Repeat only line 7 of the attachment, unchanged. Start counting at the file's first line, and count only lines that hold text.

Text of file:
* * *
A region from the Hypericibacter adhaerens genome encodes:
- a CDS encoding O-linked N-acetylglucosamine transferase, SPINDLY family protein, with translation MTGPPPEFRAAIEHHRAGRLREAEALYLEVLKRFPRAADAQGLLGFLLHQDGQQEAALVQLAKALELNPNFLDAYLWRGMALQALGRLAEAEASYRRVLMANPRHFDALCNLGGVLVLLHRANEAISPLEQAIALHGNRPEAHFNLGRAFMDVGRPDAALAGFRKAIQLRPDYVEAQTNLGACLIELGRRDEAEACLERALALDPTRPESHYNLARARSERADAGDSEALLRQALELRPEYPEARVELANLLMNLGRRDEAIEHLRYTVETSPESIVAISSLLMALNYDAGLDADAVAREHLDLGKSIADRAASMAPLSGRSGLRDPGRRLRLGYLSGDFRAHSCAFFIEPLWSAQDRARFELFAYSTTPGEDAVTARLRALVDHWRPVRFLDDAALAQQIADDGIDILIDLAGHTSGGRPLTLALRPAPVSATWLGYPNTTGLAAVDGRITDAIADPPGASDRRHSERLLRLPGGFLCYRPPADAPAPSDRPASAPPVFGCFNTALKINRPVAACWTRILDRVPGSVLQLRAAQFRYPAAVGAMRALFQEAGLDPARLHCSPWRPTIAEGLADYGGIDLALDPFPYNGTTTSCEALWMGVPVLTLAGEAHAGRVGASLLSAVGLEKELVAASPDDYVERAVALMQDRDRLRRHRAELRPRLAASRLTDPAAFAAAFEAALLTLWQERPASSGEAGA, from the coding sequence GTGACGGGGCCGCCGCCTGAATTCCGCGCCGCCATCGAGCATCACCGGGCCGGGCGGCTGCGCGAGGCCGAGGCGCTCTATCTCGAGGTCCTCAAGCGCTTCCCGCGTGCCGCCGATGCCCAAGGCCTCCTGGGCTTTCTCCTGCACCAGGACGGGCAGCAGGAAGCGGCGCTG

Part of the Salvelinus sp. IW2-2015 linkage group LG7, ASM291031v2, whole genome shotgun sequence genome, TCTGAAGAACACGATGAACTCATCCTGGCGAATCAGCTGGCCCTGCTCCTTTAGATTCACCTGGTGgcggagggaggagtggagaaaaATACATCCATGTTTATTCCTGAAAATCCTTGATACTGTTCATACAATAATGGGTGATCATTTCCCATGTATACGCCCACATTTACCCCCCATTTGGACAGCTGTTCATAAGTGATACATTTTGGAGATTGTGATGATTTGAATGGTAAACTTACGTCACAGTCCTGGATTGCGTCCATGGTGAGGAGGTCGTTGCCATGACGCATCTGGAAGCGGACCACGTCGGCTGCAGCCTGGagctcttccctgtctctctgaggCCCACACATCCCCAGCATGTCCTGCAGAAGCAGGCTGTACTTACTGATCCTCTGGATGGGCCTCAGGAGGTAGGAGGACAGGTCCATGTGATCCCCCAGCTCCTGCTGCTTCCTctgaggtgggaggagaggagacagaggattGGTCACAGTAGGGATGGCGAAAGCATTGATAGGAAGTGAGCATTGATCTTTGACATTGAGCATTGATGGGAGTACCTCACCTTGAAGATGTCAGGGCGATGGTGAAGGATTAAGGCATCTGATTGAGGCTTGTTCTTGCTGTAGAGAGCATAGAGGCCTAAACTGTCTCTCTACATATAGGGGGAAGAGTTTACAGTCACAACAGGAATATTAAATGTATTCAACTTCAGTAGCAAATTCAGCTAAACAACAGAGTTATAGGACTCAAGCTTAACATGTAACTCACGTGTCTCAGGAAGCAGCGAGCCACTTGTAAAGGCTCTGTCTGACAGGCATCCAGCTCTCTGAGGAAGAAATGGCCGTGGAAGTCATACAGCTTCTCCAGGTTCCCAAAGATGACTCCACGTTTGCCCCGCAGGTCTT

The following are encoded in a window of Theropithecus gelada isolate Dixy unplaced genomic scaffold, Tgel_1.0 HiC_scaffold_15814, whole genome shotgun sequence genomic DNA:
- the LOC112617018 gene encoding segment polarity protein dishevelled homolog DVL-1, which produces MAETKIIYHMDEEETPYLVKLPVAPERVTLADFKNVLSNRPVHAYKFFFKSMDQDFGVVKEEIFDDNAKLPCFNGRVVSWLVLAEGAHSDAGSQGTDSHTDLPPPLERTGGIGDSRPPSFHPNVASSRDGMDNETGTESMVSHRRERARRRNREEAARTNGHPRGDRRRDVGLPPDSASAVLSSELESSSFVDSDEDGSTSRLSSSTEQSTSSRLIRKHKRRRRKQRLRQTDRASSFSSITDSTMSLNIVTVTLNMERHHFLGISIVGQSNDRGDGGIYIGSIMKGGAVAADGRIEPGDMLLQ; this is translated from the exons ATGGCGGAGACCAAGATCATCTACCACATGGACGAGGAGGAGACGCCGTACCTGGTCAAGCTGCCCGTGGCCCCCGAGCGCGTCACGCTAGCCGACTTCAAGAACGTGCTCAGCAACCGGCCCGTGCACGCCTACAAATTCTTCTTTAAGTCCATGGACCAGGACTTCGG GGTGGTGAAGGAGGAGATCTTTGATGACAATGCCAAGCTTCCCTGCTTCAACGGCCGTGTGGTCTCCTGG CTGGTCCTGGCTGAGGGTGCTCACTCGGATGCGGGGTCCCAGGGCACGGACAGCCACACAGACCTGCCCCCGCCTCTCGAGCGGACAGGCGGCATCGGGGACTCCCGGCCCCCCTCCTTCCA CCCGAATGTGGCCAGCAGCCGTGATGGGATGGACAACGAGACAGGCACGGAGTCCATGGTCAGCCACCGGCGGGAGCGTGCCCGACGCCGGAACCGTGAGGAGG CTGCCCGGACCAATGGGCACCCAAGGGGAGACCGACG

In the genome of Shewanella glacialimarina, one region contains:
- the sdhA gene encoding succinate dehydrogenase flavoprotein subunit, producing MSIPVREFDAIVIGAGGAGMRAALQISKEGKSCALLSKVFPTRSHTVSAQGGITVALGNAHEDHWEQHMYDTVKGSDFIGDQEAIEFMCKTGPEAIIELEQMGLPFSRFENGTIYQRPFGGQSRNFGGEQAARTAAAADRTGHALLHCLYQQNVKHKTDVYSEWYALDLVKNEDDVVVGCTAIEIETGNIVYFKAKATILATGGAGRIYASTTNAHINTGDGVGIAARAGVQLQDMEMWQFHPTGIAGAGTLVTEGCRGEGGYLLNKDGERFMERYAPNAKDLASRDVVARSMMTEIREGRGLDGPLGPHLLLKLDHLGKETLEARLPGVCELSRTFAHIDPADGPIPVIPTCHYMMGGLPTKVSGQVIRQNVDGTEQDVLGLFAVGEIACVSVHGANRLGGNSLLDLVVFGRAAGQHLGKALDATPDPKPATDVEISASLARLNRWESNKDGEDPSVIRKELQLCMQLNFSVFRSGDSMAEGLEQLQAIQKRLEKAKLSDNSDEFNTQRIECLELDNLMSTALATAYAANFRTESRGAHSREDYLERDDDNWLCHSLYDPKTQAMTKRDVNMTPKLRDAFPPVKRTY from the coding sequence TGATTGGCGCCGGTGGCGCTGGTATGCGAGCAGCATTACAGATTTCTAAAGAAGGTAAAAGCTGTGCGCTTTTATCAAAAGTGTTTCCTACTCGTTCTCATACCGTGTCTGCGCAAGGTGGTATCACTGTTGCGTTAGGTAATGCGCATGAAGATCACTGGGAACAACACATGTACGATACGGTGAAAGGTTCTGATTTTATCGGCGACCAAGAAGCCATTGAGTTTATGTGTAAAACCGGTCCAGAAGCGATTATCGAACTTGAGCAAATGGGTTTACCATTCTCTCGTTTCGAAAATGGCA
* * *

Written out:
- the sdhA gene encoding succinate dehydrogenase flavoprotein subunit, producing MSIPVREFDAIVIGAGGAGMRAALQISKEGKSCALLSKVFPTRSHTVSAQGGITVALGNAHEDHWEQHMYDTVKGSDFIGDQEAIEFMCKTGPEAIIELEQMGLPFSRFENGTIYQRPFGGQSRNFGGEQAARTAAAADRTGHALLHCLYQQNVKHKTDVYSEWYALDLVKNEDDVVVGCTAIEIETGNIVYFKAKATILATGGAGRIYASTTNAHINTGDGVGIAARAGVQLQDMEMWQFHPTGIAGAGTLVTEGCRGEGGYLLNKDGERFMERYAPNAKDLASRDVVARSMMTEIREGRGLDGPLGPHLLLKLDHLGKETLEARLPGVCELSRTFAHIDPADGPIPVIPTCHYMMGGLPTKVSGQVIRQNVDGTEQDVLGLFAVGEIACVSVHGANRLGGNSLLDLVVFGRAAGQHLGKALDATPDPKPATDVEISASLARLNRWESNKDGEDPSVIRKELQLCMQLNFSVFRSGDSMAEGLEQLQAIQKRLEKAKLSDNSDEFNTQRIECLELDNLMSTALATAYAANFRTESRGAHSREDYLERDDDNWLCHSLYDPKTQAMTKRDVNMTPKLRDAFPPVKRTY from the coding sequence TGATTGGCGCCGGTGGCGCTGGTATGCGAGCAGCATTACAGATTTCTAAAGAAGGTAAAAGCTGTGCGCTTTTATCAAAAGTGTTTCCTACTCGTTCTCATACCGTGTCTGCGCAAGGTGGTATCACTGTTGCGTTAGGTAATGCGCATGAAGATCACTGGGAACAACACATGTACGATACGGTGAAAGGTTCTGATTTTATCGGCGACCAAGAAGCCATTGAGTTTATGTGTAAAACCGGTCCAGAAGCGATTATCGAACTTGAGCAAATGGGTTTACCATTCTCTCGTTTCGAAAATGGCA